Then Angola raced ahead. In April 1996, Elf's Girassol-1, located in 1,365 meters of water in Block 17, tested 2,800 b/d of oil on a reduced choke. Today, with two more wells on the structure, the recoverable reserves are reportedly in excess of 900 million bbl. Other large finds came, as if on cue. In 1997, Dalia and Rosa, located 8 km to the southeast and 19 km northwest of Girassol, respectively, were discovered. The Lirio discovery, located 32 km northwest of Girassol, was announced in late 1998.

Chevron and Exxon have also been reporting discovery after discovery. In Chevron's Block 14, Kuito initially tested an aggregate of 7,500 b/d of oil in wildcat D-14-2 in April 1997; Landana, tested a cumulative rate of 7,480 b/d of oil in three intervals in wildcat D-14-6 in December 1997; and Benguela flowed 20,000 b/d of oil from three intervals in wildcat D-14-9 in July 1998.

In 1998, due south in Block 15, Exxon reported testing 15,900 b/d of oil from three intervals in Hungo, 10,000 b/d of oil from Kissanje, and 6,800 b/d of oil for Marimba. Each of these were reported to hold possibly 500 million bbl estimated recoverable reserves. A fourth find, Dikanza may not rank as particularly large in itself, but it contributes to substantial reserves in the block.

Of the four major operators doing active work in deepwater Angola, Shell has had the worst luck. Between September and October 1998, the company plugged and abandoned two wells: Cubango-1 and Chiluango-1 on locations 85 km apart in the same Block 16, where it plugged and abandoned Cunene in 1995. Shell had been disappointed with Bengo-2, the appraisal well to the promising discovery Bengo-1, which results had led to plans for a fast track development.

Angola's deepwater geology

The geology of the Angolan deepwater fairway evolved as part of the geology of the entire West African segment of the south Atlantic. Six basins line the coast of West Africa, all of them part of the Passive Margin and Delta Sag Basin families, which are the two most productive of the five major families of sedimentary basins in Africa.

The six basins are part of a large linear trough, which has been subsiding, probably since late Jurassic time. It was then that the super-continent Gondwanaland divided into West Africa and South America, forming the Atlantic Ocean between them.

The Gondwanaland breakup was probably initiated in the Gulf of Guinea area, where a thick and extensive miogeoclinal wedge of sediment accumulated along the continental margin of West Africa. The basins include:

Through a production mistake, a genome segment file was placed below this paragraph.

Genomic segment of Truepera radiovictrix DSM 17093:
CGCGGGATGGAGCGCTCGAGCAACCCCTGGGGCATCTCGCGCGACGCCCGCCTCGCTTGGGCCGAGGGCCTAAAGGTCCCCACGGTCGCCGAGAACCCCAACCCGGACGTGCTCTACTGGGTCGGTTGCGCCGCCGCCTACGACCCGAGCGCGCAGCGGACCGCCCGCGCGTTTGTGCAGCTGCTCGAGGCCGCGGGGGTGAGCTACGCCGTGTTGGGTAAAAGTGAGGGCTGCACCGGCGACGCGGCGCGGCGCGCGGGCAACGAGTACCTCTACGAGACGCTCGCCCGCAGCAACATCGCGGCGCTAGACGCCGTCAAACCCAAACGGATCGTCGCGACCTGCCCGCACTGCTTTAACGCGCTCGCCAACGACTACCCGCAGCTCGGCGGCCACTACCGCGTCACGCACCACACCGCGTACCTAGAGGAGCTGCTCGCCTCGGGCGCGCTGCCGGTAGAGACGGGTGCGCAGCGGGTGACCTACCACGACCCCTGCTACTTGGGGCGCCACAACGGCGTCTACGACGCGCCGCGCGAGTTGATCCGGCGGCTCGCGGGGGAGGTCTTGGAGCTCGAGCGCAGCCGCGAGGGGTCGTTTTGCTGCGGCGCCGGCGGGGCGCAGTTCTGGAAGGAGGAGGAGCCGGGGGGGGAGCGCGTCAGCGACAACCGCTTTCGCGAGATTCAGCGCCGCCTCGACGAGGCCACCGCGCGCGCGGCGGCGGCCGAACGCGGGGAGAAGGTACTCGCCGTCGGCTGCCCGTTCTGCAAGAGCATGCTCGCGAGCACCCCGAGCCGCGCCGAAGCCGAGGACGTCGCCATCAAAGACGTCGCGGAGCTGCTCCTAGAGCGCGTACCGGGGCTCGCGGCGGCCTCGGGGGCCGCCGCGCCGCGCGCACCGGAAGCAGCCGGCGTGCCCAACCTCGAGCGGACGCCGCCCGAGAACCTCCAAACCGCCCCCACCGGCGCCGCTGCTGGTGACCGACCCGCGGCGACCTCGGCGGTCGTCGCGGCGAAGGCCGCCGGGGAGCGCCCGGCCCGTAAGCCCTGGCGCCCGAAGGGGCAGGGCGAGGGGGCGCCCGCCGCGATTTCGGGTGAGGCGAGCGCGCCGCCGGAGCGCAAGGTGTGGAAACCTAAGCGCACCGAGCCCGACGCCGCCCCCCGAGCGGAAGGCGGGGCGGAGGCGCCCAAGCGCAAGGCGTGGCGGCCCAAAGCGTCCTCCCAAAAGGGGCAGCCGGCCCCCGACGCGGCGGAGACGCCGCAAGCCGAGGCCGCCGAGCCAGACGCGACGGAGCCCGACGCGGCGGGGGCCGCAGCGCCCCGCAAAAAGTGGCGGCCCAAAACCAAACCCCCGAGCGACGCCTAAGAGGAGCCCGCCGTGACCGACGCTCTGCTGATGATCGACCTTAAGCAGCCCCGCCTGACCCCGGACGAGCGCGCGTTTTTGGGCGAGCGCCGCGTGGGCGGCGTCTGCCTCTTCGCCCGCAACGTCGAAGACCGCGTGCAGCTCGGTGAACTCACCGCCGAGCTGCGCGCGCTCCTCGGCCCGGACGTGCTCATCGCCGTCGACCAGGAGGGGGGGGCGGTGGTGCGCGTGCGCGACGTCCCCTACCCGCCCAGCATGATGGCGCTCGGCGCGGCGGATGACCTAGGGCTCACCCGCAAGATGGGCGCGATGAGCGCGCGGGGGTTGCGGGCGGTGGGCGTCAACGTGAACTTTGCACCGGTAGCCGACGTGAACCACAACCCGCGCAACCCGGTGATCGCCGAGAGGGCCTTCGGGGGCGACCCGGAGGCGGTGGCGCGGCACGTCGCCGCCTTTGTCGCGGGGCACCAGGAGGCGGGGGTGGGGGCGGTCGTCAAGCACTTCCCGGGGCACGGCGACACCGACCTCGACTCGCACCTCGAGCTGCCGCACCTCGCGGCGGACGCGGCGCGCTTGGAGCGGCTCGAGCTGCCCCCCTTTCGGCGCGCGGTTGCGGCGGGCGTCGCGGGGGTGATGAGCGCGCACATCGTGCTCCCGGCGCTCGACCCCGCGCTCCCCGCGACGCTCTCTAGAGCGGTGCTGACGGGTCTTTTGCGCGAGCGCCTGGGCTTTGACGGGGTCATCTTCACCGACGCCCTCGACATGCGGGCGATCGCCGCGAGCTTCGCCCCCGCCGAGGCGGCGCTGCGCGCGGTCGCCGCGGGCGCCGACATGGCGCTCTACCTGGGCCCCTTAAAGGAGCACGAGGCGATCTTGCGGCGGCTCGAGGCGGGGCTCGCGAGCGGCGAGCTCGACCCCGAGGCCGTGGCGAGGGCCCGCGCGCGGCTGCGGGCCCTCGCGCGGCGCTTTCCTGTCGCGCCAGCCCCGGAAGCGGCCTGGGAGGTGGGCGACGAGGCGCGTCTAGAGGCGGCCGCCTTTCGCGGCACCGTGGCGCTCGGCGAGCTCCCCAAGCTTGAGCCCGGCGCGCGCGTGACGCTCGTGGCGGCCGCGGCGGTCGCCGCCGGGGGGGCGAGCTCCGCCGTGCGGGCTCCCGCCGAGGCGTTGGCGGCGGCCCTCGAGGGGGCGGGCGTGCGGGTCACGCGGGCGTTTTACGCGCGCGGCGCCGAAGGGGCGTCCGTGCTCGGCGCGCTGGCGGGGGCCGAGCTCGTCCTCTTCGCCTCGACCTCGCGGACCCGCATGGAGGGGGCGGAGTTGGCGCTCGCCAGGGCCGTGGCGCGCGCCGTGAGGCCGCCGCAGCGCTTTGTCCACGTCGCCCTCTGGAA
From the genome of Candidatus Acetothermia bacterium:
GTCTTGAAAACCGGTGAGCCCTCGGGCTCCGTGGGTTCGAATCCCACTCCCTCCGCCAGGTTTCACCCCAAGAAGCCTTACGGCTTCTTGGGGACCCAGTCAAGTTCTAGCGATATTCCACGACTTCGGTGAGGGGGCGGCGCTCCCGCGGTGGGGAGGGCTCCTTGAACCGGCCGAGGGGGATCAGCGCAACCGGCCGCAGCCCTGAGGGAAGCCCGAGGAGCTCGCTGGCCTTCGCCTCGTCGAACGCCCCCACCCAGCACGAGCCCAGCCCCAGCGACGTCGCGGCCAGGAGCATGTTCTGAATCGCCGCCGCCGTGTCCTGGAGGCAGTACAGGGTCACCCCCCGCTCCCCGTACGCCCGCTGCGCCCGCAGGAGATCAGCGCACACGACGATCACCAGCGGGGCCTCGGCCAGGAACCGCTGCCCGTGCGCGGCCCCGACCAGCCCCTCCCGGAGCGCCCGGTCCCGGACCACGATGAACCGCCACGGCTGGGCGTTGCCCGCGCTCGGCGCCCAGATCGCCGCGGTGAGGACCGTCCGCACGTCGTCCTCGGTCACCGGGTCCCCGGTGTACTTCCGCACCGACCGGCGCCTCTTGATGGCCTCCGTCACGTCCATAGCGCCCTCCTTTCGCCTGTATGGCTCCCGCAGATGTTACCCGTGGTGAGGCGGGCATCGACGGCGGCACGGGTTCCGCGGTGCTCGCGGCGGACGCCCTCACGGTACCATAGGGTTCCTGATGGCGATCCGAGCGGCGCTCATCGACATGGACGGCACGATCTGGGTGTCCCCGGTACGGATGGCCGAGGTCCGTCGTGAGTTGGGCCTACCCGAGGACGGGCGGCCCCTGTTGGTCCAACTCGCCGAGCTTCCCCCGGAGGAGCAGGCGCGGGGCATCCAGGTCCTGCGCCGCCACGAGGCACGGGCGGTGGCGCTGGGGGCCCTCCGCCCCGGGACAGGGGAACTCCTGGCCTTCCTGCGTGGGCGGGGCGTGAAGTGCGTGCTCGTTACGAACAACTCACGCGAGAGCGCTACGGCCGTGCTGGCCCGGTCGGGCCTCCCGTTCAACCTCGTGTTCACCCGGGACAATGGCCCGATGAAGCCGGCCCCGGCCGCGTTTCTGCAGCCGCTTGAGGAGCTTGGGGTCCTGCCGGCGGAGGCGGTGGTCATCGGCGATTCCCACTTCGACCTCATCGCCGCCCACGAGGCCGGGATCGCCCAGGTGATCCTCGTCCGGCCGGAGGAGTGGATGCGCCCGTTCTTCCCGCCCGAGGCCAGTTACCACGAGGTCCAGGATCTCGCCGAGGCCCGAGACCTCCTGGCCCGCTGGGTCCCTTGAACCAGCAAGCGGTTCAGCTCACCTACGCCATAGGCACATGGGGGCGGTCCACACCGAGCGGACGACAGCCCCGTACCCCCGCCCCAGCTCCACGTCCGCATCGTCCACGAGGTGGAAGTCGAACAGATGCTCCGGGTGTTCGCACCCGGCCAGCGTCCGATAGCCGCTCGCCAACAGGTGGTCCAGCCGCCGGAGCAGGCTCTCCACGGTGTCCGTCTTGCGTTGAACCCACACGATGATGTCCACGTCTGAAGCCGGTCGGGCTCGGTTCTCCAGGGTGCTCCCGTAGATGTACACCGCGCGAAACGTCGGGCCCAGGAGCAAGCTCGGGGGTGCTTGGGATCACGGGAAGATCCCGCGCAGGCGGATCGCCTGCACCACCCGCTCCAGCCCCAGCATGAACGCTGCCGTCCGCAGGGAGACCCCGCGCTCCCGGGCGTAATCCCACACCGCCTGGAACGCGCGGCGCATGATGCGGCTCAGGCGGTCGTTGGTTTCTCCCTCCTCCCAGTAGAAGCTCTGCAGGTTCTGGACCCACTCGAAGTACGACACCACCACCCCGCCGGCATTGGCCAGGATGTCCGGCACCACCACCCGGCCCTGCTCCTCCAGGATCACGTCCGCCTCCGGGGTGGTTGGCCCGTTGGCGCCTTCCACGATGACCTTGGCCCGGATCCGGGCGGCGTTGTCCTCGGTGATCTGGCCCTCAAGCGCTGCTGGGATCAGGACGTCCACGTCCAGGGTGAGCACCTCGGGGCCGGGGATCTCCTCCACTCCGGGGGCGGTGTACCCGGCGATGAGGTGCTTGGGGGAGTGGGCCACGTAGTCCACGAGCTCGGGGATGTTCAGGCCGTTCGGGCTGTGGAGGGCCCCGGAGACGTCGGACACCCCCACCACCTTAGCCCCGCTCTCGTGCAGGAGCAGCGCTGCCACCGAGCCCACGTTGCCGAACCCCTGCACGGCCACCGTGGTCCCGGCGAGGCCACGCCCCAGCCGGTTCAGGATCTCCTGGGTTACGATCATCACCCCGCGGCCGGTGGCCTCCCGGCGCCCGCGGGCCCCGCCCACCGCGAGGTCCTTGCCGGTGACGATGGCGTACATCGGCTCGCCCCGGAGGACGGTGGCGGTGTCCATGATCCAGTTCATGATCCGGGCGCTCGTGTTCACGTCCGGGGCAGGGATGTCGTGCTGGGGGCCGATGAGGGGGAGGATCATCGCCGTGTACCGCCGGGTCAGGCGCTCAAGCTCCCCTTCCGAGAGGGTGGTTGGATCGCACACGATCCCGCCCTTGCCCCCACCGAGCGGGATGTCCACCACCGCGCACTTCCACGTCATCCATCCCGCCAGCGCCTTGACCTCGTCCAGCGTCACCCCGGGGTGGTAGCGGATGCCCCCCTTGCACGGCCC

• Abidjan, which straddles Côte d'Ivoire and the Tano and meta sub-basins in Ghana
  • Offshore Benin, which is structurally defined by the Romanche Fracture Zone in the west and the Okitipupa High (in Nigeria) in the East with the western flank extending to Togo
  • Niger Delta, which is located between Okitipupa High in
the west and the Cameroon

volcanics in the east and including the Rio-Del-Ray-Cameroon-Fernando Po Basin

  • Gabon Coastal, which extends from the southern part of the Cameroons, through Equatorial Guinea to Gabon, where it is bounded to the south by the Gabon Fracture Zone
  • Lower Congo, which extends from Congo to Angola and is bounded to the north by the Gabon Fracture Zone
  • Kwanza Basin, which runs right on the edge of Angola, from North to South
  • Congo Fan, which lies parallel, on the seaward side of the Lower Congo Basin. It is the ultra-deepwater portion of the Lower Congo Basin, and comes across as if its created by dumping of sediments from the Congo River, which cuts perpendicular to the trend of the Lower Congo Basin. The Congo Fan, essentially a Tertiary development, is younger than the Gabon Coastal, Lower Congo, and Kwanza Basins, all of which are Cretaceous in age.
The Gabon Coastal, Lower Congo, and Kwanza are altogether regarded as sub-basins of the Aptian Salt Basin, or more simply "Salt Basin", as each of them share common stratigraphic characteristics. The Salt Basin was initiated with the Late Jurassic to Early Cretaceous rifting of the super-continent Gondwanaland.